Donald Trump’s Last (We Hope) Grift

“I am your retribution,” Trump famously tells his supporters. But not without your contribution, he may as well add. “These WITCH HUNTS are conceived by political operatives for purposes of ELECTION INTERFERENCE!” ` another fundraising email. “But as long as YOU are by my side, I know nothing they throw at me will stop our MAGA MOVEMENT.”

Laugh, but it seems to be working. In April, his campaign announced that it had raised $76 million. “Donald Trump is the master of this,” attorney Moss said. “There is no one who matches his ability to spin and refashion a negative into a positive. He gets that from the father,” Fred Trump, also a real estate developer of questionable ethics. “That’s what his father taught him: You’re always winning. You’re never, ever losing.” In the 24 hours after his conviction, his campaign claims, it raised nearly $53 million.

Earlier this year, daughter-in-law Lara Trump was installed as head of the Republican National Committee, as part of a purge that Politico described as a “bloodbath,” with some 60 staffers dismissed. The point, people who know the RNC’s internal workings say, is to ensure that as much cash as possible is funneled to Trump’s presidential campaign, as opposed to down-ballot races. The party apparatus was always going to stand behind its chosen candidate; now it just looks like it won’t stand behind anyone else.

Miller, The Bulwark’s editor, related the story of an RNC employee who, in early 2017, voiced concern about the Trumpian direction of the party on high-level conference calls. One day, while the staffer was at his desk, the phone rang. On the other end was Jared Kushner, the president’s immensely influential son-in-law, “kind of checking in, making sure he’s on board,” as Miller put it. “That’s just how the Trump family rolls.”

Fortune does seem to favor the shameless. In April, the RNC and the Trump campaign asked other candidates using his name, image, or likeness to donate 5 percent. “Any split that is higher than 5% will be seen favorably by the RNC and President Trump’s campaign,” the letter not-so-subtly advised.

The new Trump functionaries at the RNC are using the lie that Trump won the 2020 election as a loyalty test. As I understand it, any high-ranking official who says otherwise should be looking for another job. The committee’s counsel, Charlie Spies, was forced out of his job in early May because he had defended the integrity of the 2020 election in a 2021 speech.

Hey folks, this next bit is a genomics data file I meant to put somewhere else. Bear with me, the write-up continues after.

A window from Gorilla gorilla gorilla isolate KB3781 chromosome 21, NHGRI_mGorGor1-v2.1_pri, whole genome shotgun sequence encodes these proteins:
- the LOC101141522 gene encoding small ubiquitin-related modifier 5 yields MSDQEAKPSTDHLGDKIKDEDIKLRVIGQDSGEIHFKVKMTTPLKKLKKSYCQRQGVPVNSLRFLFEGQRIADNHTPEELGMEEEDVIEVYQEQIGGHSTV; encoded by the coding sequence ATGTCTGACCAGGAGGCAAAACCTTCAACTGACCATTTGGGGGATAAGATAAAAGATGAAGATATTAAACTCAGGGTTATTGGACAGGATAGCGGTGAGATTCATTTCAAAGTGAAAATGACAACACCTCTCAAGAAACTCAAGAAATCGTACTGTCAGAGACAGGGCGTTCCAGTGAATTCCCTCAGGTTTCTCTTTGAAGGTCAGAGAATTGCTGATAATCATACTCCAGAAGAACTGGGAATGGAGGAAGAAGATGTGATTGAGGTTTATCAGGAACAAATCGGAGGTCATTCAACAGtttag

If that’s not enough, this election cycle has seen $32 million spent by the Republican Party and Trump-affiliated committees at Trump properties. “Trump and his family are in the unique position to profit directly from his public service,” said nonprofit OpenSecrets, which chronicled the questionable spending. “Special interests in Washington have caught on.”

Another windfall may come later this summer, if Trump manages to sell his shares of Truth Social, the social media company founded by his associates. Truth Social went public in late March. Originally valued at $8 billion, the sparsely used platform has seen its share price tumble. Trump won’t be allowed to cash out until late September, but when he does, he could reap a windfall of more than $1 billion. “There are legal issues that pop up that throw that into doubt,” Snell said of the complex financial machinations that have turned a floundering social media company into a golden goose for Trump. “There could be an investigation.” True, but none has been announced so far, and the election is approaching.

Now or Never

In the fall, when Americans head to the polls to vote, the fate of Donald Trump and the fate of the American republic will converge in a way entirely new to American politics. “If Donald Trump wins in November, if he becomes president again, the two federal cases”—the classified documents and January 6 cases—“are gone. He will end them immediately on Day One,” said Moss, in reference to the charges brought against Trump by special counsel Smith. “He can order the whole thing shut down as president, and no one could stop it.”

Trump’s return to the Oval Office would make it impossible to actually prosecute him. That would have to wait until at least 2028, by which point phone calls made to Georgia election officials eight years before may not have the same legal potency they once did. That’s assuming he willingly leaves office in 2029, which is something short of guaranteed. It’s now or never.

“These next six months are all about him having a life outside of jail,” Moss said. Trump is fundraising as much to stay out of the federal penitentiary as he is to return to the Oval Office.

“The message about our system of criminal justice is an unhappy one,” Harvard Law School constitutional scholar Laurence H. Tribe wrote in an email. “Sadly, its elaborate safeguards, theoretically designed to minimize erroneous convictions, do much less for the innocent than they do for guilty. And when the alleged crimes are crimes against democracy itself, the old adage that justice delayed is justice denied casts an especially dark shadow.”

I invite you back to Trump’s resort in Baja California. The marketing materials for the project show modern glass towers set on the cliffside. “Mr. TRUMP is personally involved in everything that his name represents,” the attractive brochure says. Staring out over the barren ground beyond the chain-link fence, I could very much believe it.

The question is whether Trump will get away with one more grift. If not, he could find himself behind a fence, and a tall one at that, far from Baja California.